Award-winning author pens riveting, cinematic WWI novel

Author J.B. Rivard delivers his best book yet

MESA, AZNow a prolific writer with dozens of novels completed, J.B. Rivard wasn’t always an author. A veteran of the Korean War and a specialist in nuclear reactor technology, Rivard balanced his career in engineering with a love for the arts. A visual artist turned novelist, Rivard’s creative work has received widespread acclaim in recent years.

In Rivard’s latest–and most daring–novel to date, Dead Heat to Destiny” (February 7, 2023), the lives and loves of three people are imperiled during the cataclysm of the First World War. An adventurous historical novel with both romance and espionage, “Dead Heat” weaves a  stunning tapestry of events.

About the book: Destined for success in the booming world of high fashion, young Adrienne Boch deflects the romantic pursuit of Will Marra, an American student in Paris. Her cousin, Gregor Steiner, completes his training as an officer in the Imperial German Navy. They, like the entire world, are unprepared when World War I begins. As the invading German army threatens Paris, Gregor advances to captain a U-boat, Will becomes a pilot in the U.S. Army, and Adrienne’s family flees and overrun Belgium. In Central America, a spy is recruited to defeat the United States. At the climax—during which love hangs in the balance—they meet in a thrilling and emotionally riveting clash.

Spanning 1903-1917, this cinematic novel transports the reader to a variety of stunning locales. With his dedication to historical accuracy and his immersive writing style, Rivard offers readers a front-row seat to the early twentieth century’s most compelling events.

J.B. Rivard

J.B. RIVARD believes words can create pictures. His readers agree; one said, “I was right in the biplane cockpit with Nick,” referring to pilot Nick Mamer, the 1929 record-setting aviator in Rivard’s nonfiction book “Low on Gas – High on Sky.” A writer of historically accurate fiction and nonfiction, J.B. knows readers want the past to blaze up and enthrall them. His commitment to compelling and convincing writing derives from four years in the military as well as his technical career on the staff of a U.S. National Laboratory. A graduate of the University of Florida, he attended the Chicago Academy of Fine Arts and is an award-winning artist and author. His latest novel is  “Dead Heat to Destiny,” in which the lives and loves of three people are imperiled during the cataclysm of World War One. To learn more about J.B.’s life and work, visit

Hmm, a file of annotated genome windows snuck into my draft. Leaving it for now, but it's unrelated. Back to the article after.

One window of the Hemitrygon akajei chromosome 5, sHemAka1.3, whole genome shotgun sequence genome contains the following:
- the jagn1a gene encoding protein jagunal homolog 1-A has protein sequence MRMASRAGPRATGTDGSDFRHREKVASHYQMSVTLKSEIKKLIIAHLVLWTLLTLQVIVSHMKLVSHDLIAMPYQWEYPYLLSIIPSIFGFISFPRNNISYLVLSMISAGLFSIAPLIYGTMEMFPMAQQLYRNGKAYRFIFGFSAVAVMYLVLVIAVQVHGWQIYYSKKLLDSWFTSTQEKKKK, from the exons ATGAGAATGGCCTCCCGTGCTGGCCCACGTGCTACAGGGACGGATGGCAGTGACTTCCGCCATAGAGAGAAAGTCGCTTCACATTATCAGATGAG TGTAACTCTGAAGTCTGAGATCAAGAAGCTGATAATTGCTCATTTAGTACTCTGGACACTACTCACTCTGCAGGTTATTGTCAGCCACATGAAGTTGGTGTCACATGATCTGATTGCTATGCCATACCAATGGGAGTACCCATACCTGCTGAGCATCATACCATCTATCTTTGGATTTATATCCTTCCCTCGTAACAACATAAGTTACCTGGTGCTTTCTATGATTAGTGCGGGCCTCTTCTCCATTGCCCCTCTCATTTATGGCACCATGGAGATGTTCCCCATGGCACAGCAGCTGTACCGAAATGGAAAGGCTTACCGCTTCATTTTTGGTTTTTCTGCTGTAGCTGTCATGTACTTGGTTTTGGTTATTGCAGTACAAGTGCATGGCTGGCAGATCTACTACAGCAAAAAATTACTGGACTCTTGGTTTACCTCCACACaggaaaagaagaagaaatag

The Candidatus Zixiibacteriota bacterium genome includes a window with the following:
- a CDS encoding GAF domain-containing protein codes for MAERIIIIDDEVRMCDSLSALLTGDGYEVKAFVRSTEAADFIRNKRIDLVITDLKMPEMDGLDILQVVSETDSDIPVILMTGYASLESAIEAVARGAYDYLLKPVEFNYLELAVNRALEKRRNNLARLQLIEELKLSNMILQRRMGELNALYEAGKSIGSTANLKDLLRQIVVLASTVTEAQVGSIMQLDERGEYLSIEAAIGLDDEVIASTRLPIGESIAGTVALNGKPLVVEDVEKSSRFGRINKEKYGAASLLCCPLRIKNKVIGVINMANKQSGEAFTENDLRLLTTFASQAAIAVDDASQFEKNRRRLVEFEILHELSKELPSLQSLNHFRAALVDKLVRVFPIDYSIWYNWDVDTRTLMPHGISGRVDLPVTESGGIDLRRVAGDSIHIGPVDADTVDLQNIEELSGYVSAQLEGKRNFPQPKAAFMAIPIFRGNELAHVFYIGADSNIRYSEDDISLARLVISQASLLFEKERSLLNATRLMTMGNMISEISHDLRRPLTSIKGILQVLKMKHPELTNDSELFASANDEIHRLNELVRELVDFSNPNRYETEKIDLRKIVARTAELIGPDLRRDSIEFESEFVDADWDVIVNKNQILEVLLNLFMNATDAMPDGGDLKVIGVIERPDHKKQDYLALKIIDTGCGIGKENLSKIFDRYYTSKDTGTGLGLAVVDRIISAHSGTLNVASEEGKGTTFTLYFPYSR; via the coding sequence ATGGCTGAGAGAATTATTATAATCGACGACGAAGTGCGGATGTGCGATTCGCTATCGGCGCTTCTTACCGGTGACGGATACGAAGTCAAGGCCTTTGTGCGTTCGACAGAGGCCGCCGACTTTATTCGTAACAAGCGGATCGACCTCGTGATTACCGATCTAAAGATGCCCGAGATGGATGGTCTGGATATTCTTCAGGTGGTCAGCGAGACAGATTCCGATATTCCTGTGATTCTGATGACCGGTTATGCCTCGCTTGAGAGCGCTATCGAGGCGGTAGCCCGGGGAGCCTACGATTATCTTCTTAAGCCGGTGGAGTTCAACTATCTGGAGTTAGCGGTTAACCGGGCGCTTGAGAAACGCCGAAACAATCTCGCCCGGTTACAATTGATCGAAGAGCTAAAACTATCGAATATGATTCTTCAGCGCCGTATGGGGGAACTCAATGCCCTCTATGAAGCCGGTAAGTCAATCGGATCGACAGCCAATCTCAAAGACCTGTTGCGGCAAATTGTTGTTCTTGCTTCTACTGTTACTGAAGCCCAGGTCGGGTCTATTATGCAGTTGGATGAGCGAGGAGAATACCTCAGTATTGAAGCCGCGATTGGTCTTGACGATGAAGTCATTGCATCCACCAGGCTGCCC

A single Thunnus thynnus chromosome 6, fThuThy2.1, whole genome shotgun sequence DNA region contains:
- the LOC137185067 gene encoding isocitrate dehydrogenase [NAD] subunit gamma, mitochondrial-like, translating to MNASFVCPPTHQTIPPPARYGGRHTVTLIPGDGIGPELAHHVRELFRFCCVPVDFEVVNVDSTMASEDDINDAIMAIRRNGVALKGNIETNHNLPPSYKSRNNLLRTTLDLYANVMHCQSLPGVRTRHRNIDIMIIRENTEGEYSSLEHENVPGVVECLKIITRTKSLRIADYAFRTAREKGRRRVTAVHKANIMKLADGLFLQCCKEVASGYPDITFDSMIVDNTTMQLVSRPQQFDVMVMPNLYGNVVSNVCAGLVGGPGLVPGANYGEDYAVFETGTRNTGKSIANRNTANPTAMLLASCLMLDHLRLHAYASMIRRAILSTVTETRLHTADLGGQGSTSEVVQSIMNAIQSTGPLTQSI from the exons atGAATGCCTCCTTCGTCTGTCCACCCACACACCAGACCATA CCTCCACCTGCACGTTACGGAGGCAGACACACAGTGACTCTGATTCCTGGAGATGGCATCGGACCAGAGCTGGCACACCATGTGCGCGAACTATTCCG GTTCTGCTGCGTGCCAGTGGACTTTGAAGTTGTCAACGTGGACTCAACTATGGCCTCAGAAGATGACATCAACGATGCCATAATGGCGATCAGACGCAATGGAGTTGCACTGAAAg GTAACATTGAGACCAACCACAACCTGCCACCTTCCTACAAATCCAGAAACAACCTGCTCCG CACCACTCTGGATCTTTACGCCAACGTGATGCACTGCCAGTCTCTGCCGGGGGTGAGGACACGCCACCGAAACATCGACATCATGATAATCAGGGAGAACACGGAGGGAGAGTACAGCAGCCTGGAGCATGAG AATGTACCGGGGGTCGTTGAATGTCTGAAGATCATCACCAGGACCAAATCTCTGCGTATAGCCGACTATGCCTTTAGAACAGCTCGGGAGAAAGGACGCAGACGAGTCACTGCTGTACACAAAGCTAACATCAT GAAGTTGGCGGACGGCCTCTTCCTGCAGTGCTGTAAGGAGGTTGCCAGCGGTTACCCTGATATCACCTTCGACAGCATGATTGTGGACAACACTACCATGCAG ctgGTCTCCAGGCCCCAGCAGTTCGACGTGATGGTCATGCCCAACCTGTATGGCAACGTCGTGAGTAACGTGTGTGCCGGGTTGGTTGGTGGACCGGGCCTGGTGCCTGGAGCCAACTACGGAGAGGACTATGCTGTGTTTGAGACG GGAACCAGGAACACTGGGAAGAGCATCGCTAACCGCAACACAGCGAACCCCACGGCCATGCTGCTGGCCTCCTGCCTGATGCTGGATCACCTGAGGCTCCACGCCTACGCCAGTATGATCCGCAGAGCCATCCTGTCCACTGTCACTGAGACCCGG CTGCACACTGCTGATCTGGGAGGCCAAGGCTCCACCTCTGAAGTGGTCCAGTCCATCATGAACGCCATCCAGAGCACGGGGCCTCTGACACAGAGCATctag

In an interview, J.B. Rivard can discuss:

  • His inspiration for “Dead Heat to Destiny”
  • The research process involved in writing historically accurate fiction
  • How he developed his signature cinematic writing style
  • How his time in the military influenced his writing
  • What he hopes to accomplish with this novel
  • What inspired you to write “Dead Heat to Destiny”?

Researching the early life of aviator Nick Mamer for my nonfiction book “Low on Gas – High on Sky” confirmed Nick’s service in the Army’s 7th Aero squadron in 1917-18. Although an enlisted man without formal flight training, Nick amassed more than four hours piloting a rickety Curtiss biplane in observation and training flights over the Panama Canal. This introduced me to the United States’ preparations for entering World War I in 1917.

  • What was the research process like for this book?

Although much research on the US Army’s fledgling Aviation Section had been done, much more was needed to support the four main characters of the novel. This research included the German invasion of Belgium and France in 1914, details of the booming fashion industry in Paris 1910-1917, the buildup of the German Imperial Navy and its advances in U-boat design, the operation of Etappendienst, the German spy agency, the pursuit of Pancho Villa by General Pershing’s Army in 1916, and much, much more. It was in-depth and exhausting, but also rewarding by increasing my ability to convey the realities of these experiences.

  • Something that’s quite unique about “Dead Heat to Destiny” is how cinematic it is. It’s quite the page-turner! How did you accomplish this?

Writing my earlier crime novels taught me a lot about pace. As an admirer of Elmore Leonard’s novels, I often refer to his suggestions in The New York Times article (2001) “Easy on the Adverbs, Exclamation Points and Especially Hooptedoodle.” Sol Stein’s 1995 book Stein on Writing says modern readers, rather than being ‘told,’ are attuned by movies and TV to ‘seeing’ stories cinematically. He cautions modern writers to avoid static description and backstory in favor of immersing the reader directly into scenes. I often plunge the reader into a scene in which the action is underway—this seems to speed up the pace.

  • You served in the military for 4 years. Did you draw on your experiences while writing “Dead Heat to Destiny”?

Yes, but probably not how you might think. What I learned is that military aviation is a serious business—a wrong move has consequences. But for writing about war, battles, and such, my participation in a number of nuclear blasts over the Pacific Ocean in 1962 probably contributes.

  • What do you hope readers will take away from this book?

Adults of the 21st century are well-aware of how unpleasant war is for participants—civilian as well as military. But war’s brutalities also force participants to face and endure realities that illuminate their character and the sometimes impossible choices they face. My story suggests how the war of a century ago impacted friend and foe—for both good and evil. I hope readers find the story enjoyable!

Other Books by J.B. Rivard

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